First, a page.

- Civil marriage equality is legal at the state level. (Same-sex couples may legally marry.)
- 20 July 2015, Ohio makes significant changes after SCOTUS marriage ruling - By Ann Sanner, AP via LGBTQ Nation
- 3 July 2015, Ohio official targeted in push for marriage equality speaks at gay wedding - By Associated Press in Columbus, Ohio, via The Guardian
- On 26 June 2015, the Supreme Court of the United States (SCOTUS) ruled FOR marriage equality and that same-gender couples have the constitutional right to marry in all 50 states and all U.S. territories.
- MARRIAGE EQUALITY FAQ
- If a marriage license is refused to you, please contact one of the following legal organizations immediately!
- In 2002, the OH Supreme Court ruled that a same-sex couple can adopt a last name they created for themselves, reversing a lower court's decision.
- Constitutional ban on marriage equality from 2004 until 26 June 2015, per ballot measure State Issue 1.
- On 6 November 2014, the 6th Circuit ruled reversing the lower court's ruling and upholding the state ban on marriage equality. See and Henry v. Hodges.
- 14 November 2014, in Henry v. Hodges and Obergefell v. Hodges (Ohio marriage cases) the plaintiffs filed a Joint Petition for Writ of Certiorari asking SCOTUS to reverse 6th Circuit decision. Lambda Legal/ACLU Press Release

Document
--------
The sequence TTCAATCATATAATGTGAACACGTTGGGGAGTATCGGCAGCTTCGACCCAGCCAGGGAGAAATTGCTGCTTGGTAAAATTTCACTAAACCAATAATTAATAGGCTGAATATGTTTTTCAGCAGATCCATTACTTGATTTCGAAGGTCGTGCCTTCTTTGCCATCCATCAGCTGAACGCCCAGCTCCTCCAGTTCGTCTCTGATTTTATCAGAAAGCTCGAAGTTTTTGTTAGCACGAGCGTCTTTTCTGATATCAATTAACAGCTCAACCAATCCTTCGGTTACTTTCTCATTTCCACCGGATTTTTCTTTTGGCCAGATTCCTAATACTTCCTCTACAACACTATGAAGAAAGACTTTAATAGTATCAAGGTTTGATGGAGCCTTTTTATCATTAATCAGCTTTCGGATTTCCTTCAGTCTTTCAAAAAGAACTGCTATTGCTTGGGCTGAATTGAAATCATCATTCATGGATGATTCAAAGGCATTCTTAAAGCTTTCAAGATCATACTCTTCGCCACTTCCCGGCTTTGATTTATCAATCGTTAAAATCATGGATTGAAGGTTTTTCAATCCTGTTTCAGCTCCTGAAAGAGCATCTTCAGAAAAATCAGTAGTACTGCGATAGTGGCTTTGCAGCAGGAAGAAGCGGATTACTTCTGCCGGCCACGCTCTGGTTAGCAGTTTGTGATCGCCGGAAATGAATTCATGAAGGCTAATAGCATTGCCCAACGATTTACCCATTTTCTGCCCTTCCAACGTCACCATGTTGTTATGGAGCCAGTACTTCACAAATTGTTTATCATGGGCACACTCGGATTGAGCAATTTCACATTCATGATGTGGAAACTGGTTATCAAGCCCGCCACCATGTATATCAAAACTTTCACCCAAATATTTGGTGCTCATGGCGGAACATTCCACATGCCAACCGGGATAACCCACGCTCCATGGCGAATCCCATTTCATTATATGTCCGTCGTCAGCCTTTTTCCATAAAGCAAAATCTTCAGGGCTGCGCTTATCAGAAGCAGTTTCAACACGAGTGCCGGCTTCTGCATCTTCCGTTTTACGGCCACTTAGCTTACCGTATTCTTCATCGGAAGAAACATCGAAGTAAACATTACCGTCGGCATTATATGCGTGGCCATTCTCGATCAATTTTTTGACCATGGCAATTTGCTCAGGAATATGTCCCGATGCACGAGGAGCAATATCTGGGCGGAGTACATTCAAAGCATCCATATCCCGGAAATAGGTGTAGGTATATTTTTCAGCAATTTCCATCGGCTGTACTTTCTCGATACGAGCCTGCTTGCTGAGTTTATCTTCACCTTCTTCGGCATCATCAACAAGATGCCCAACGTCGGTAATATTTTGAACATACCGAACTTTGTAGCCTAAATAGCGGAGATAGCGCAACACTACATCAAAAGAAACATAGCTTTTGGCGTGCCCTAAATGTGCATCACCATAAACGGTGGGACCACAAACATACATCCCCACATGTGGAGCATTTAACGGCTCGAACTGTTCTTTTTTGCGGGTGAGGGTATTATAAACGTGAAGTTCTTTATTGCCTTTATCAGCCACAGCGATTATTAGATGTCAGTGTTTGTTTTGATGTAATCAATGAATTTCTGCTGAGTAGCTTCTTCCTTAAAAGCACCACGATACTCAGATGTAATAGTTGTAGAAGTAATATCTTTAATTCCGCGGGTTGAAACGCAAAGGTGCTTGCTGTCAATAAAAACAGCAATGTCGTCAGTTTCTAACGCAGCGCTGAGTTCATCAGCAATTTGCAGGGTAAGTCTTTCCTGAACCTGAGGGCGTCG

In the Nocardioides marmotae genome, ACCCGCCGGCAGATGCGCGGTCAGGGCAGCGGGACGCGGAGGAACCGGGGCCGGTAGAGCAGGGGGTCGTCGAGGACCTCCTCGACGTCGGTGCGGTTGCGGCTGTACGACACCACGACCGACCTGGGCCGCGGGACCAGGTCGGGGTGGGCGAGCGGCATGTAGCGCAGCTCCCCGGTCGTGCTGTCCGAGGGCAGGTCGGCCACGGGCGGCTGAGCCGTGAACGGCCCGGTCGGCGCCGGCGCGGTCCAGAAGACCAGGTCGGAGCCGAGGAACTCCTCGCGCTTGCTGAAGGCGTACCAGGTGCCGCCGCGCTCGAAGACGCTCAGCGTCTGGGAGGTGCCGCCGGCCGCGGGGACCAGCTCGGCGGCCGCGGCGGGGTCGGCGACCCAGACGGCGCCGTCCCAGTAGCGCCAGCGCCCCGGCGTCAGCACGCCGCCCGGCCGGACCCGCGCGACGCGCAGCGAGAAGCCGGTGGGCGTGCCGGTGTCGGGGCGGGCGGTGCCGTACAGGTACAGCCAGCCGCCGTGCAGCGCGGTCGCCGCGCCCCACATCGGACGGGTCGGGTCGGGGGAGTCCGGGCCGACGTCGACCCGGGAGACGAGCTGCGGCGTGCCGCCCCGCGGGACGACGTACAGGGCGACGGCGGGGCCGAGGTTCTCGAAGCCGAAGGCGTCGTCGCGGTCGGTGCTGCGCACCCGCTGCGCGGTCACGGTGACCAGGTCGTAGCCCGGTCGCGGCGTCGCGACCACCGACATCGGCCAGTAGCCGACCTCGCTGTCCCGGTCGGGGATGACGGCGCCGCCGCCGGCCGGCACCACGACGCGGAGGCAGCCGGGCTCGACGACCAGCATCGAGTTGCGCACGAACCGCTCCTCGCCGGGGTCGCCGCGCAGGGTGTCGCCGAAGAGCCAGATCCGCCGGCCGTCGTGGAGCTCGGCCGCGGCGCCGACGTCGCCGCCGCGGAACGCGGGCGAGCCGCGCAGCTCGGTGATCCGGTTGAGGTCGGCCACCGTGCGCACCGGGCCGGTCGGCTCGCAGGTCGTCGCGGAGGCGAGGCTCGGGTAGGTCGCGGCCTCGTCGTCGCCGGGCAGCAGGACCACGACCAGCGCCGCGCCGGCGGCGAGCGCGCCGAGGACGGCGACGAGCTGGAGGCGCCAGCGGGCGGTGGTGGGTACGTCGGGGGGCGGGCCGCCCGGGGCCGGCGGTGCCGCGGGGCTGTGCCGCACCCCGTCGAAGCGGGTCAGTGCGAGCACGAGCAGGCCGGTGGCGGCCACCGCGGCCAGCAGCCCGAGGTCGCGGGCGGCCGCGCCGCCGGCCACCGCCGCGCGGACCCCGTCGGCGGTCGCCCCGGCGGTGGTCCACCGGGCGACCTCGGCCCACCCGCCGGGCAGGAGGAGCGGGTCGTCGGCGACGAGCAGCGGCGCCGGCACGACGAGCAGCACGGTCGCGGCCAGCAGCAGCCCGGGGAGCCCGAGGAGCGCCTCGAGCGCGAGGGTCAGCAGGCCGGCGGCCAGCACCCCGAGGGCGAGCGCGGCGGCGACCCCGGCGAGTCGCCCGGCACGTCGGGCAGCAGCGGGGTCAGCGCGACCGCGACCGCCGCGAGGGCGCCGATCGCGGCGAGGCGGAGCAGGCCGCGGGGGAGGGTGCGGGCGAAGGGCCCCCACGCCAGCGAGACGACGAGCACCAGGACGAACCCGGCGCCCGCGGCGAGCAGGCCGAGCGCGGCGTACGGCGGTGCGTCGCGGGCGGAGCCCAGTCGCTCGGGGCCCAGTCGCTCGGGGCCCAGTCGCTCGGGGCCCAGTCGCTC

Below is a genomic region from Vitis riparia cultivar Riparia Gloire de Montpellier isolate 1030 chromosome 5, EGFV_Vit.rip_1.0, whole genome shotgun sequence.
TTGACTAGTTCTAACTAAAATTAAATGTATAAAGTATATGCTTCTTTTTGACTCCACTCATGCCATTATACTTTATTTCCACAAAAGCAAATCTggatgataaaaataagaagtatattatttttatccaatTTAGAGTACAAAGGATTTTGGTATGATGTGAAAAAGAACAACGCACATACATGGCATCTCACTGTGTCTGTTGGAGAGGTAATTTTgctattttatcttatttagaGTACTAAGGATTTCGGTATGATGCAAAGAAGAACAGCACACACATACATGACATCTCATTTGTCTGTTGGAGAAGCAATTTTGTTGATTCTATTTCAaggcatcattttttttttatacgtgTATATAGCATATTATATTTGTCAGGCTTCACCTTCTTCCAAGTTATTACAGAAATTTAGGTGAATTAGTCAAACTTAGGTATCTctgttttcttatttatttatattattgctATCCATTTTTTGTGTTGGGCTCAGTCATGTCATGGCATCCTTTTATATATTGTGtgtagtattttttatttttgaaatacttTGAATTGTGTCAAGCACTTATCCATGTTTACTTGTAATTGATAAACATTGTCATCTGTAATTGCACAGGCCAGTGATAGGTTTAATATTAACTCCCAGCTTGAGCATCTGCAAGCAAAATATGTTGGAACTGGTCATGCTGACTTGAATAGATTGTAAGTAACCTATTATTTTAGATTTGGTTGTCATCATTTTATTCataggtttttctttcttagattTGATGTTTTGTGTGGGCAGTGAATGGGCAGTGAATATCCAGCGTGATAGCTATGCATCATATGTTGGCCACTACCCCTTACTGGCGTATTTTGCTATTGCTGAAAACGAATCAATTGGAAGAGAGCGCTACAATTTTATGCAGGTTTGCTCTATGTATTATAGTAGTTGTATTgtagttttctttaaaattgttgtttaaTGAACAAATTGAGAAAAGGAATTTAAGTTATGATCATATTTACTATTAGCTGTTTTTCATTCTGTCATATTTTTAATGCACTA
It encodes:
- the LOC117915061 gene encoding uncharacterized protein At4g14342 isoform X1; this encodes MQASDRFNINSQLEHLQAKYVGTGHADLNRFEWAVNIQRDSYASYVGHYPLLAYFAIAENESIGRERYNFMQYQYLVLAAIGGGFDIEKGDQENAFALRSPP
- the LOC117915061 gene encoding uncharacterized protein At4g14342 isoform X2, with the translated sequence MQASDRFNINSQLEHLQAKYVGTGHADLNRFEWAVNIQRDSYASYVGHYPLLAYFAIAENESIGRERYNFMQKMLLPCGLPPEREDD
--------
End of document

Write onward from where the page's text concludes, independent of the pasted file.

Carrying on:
- 13 November 2014, Supreme Court Justice Pfeifer, who has lesbian daughter, says ‘world view has changed’ ~ Justice says same-sex marriage language does not belong in Ohio Constitution - By Randy Ludlow, The Columbus Dispatch
- 16 January 2015, the 6th Circuit Kentucky, Michigan, Ohio, and Tennessee marriage cases all were accepted by SCOTUS for review! Oral argument took place on 28 April 2015, a ruling expected was issued 26 June 2015. See Henry v. Hodges and Obergefell v. Hodges.
- 26 June 2015, the Supreme Court of the United States issued their decision in Obergefell, the marriage case, ruling on the side of love and marriage! Majority opinion by Justice Kennedy, 5-4. Per @SCOTUSblog, the Court's opinion relies on the dual rationales of fundamental rights AND equal protection and seems to go out of its way not to state a standard of scrutiny. "...the majority opinion rejects the claim that marriage is about procreation, even while saying that protecting children of same-sex couples supports the Court's ruling: "This is not to say that the right to marry is less meaningful for those who do not or cannot have children. An ability, desire, or promise to procreate is not and has not been a prerequisite for a valid marriage in any State."